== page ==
Dwight Waldo

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Clifford Dwight Waldo (September 28, 1913 – October 27, 2000) was an American political scientist and a defining figure in modern public administration Waldo's career was often directed against a scientific/technical portrayal of bureaucracy and government that now suggests the term public management as opposed to public administration.

Quotes[edit]

  • Among organization theorists general, if not universal agreement obtains that it is proper to view the development of organization theory as divided into three periods. Conventionally, this "history" is regarded as beginning early in this century; and the three periods are customarily are designed by the terms classic, neo-classic and modern... The classical period has its beginning, in the conventional view, with Frederick W. Taylor and Henri Fayol... [and] reaches its high point in the thirties with the work of James Mooney and of the editors and authors of the Paper in the Science of Administration. The neo-classical wave is seen as beginning with the Hawthorne experiments in the late twenties. These experiments challenge the formality and rationality of classical theory with the "discovery"of human relations.
    • Dwight Waldo (1978), "Organization Theory: Revisiting the Elephant," Public Administration Review, 38 (November/December): p. 589
  • The modern period in organization theory is characterized by vogues, heterogeneity, claims and counter-claims.
    • Dwight Waldo (1978), "Organization Theory: Revisiting the Elephant," Public Administration Review, 38 (November/December): p. 597.

"Government by Procedure", 1946[edit]

Dwight Waldo (1946), "Government by Procedure." in: Elements of Public Administration, Fritz Morstein Marx, ed. Prentice-Hall, Inc.

  • It is procedure that governs the routine internal and external relationships - between one individual and another; between one organizational unit and another; between one process and another; between one skill or technique and another; between one function and another; between one place and another; between the organization and the public; and between all combinations and permutations of these. It is by means of procedure that the day-to-day work of government is done-mail sorted, routed and delivered; deeds recorded; accounts audited; cases prosecuted; protests heard; food inspected; budgets reviewed; tax returns verified; data collected; supplies purchased; property assessed; inquiries answered; orders issued; investigations made; and so forth endlessly.
  • Procedure, properly applied, allows specialization to be carried to its optimum degree and effects the most efficient division of labor. Procedure not only divides labor; it also divides-and fixes-responsibility. Procedure thus is a means of maintaining order and of achieving regularity, continuity, predictability, control, and accountability. It is a means of maximizing control of the subjective drives of an organization's members, of assuring that their official actions contribute-and, if possible, that their private loyalties conform-to the organization's objectives. From a general political angle, procedure ensures equality of treatment-a value of great significance to the citizen.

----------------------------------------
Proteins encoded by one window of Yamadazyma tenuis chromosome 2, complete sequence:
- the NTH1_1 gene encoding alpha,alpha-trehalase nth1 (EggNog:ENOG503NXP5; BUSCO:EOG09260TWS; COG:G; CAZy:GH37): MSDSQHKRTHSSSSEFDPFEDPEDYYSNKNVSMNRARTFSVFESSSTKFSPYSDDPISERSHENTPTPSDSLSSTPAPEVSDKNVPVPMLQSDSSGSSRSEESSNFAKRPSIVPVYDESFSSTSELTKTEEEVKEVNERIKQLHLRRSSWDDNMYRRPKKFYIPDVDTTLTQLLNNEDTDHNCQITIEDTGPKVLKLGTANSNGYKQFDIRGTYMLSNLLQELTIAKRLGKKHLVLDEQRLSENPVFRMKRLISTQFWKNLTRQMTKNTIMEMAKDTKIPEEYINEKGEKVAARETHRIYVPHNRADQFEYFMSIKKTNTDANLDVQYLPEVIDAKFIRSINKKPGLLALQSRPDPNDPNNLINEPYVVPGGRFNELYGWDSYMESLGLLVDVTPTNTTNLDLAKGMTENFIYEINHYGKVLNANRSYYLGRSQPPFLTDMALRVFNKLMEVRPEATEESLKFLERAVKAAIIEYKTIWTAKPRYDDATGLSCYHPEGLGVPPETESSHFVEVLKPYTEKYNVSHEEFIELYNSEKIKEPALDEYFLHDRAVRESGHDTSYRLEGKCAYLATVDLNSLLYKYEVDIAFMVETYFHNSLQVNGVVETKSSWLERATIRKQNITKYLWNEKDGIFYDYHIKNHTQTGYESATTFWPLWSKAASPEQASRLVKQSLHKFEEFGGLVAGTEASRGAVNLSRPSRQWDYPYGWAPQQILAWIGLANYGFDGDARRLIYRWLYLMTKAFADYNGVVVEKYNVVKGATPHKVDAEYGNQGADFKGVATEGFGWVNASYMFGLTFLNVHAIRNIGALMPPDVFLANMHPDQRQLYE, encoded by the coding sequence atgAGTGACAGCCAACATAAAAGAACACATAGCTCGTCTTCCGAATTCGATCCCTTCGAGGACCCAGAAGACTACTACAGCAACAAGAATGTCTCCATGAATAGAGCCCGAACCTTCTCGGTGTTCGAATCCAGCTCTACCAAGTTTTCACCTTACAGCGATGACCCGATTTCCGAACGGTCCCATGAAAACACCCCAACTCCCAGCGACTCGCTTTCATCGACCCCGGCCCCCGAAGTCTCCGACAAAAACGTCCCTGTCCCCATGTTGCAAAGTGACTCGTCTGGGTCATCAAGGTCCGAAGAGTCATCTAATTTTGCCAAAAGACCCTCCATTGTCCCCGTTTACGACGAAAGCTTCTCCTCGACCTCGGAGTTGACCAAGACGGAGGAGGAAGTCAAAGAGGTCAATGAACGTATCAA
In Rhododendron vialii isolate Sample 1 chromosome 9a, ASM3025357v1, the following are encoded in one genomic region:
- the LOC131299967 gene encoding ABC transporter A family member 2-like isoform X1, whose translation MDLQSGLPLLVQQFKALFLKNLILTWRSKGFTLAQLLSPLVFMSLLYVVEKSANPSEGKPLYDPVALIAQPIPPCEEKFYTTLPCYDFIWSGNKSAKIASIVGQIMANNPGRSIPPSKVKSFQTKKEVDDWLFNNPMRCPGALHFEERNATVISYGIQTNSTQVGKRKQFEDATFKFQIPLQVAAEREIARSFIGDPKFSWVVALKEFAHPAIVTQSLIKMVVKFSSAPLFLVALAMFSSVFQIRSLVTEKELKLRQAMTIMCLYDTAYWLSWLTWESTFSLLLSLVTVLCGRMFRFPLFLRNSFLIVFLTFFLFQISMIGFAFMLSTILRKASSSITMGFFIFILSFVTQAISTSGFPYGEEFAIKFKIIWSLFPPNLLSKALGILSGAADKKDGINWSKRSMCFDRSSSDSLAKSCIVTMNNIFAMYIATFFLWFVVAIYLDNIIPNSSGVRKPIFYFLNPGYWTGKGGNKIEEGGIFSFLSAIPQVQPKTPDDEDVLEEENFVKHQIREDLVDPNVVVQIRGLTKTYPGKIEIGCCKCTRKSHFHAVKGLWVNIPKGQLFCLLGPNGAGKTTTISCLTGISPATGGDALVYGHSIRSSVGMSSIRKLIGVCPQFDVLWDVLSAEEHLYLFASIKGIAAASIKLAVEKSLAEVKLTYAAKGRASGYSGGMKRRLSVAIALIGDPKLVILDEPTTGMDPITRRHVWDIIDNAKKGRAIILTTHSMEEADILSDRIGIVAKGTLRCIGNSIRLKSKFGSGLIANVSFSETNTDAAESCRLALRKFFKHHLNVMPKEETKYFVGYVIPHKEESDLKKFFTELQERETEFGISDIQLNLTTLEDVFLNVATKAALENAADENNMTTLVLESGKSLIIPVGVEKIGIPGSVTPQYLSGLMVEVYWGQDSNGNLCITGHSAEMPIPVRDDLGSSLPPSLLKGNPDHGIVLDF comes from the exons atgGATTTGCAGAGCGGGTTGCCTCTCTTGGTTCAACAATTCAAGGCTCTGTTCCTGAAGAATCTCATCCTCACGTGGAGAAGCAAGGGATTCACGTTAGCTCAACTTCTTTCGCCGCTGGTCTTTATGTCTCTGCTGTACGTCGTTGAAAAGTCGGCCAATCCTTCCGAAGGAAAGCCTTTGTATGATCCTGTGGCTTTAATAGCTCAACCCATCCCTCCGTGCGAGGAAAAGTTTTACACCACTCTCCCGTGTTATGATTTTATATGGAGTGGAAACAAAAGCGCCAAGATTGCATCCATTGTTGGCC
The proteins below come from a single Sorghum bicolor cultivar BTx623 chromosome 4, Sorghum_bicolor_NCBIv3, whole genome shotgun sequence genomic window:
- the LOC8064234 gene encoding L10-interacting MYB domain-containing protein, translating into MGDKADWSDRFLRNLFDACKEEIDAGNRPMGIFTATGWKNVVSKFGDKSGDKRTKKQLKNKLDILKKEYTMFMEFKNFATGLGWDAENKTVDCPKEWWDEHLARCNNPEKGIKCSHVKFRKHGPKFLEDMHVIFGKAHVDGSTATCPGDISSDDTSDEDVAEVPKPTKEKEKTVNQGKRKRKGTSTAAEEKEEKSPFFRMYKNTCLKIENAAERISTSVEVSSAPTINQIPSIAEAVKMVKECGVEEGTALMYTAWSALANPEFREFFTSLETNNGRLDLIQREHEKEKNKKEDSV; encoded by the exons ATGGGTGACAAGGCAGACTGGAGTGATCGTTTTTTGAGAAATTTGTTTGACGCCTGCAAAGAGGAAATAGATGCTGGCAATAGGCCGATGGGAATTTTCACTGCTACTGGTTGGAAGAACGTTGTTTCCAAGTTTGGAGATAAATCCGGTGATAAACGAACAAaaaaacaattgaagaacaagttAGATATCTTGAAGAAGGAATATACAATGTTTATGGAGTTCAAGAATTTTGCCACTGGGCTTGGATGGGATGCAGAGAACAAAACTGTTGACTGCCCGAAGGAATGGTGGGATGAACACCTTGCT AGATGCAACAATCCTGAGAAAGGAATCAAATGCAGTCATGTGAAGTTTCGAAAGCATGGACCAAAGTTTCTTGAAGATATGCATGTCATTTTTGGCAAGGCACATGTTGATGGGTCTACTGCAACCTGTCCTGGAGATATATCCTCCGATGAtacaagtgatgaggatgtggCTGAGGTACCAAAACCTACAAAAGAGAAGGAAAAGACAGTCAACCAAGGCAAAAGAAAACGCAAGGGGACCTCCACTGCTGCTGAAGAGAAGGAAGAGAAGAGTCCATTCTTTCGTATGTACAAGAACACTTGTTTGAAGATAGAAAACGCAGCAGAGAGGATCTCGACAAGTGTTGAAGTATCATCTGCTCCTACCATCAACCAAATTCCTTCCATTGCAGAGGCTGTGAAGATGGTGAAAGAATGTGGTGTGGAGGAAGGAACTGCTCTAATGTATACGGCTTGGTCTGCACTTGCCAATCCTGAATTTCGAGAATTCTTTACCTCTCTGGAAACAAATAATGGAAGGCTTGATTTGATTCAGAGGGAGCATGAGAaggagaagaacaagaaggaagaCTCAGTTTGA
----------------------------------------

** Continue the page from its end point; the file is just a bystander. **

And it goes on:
• Procedure is not a unique feature of public administration. It is a concomitant of all organized activity, and many procedures are equally usable by private administration or public administration. Private as well as public "red tape" can be time-consuming and annoying to those affected, as anyone can testify who has tried to exchange a purchase without a sales slip or to cash a check without "proper identification.

The Administrative State, 1948[edit]

Dwight Waldo. The Administrative State, 1948

  • This is a study of the public administration movement from the viewpoint of political theory and the history of ideas. It seeks to review and analyze the theoretical element in administrative writings and to present the development of the public administration movement as a chapter in the history of American political thought.
    • Preview; lead paragraph
  • The Gospel of Efficiency. Every era, as Carl Becker has reminded us in his Heavenly City of the Eighteenth Century Philosophers, has a few words that epitomize its world-view and that are fixed points by which all else can be measured. In the Middle Ages they were such words as faith, grace, and God; in the eighteenth century they were such words as reason, nature, and rights ; during the past fifty years in America they have been such words as cause, reaction, scientific, expert, progress and efficient. Efficiency is a natural ideal for a relatively immature and extrovert culture, but presumably its high development and wide acceptance are due to the fact that ours has been, par excellence, a machine civilization. At any event, efficiency grew to be a national catchword in the Progressive era as mechanization became the rule in American life, and it frequently appears in the literature of the period entangled in mechanical metaphor.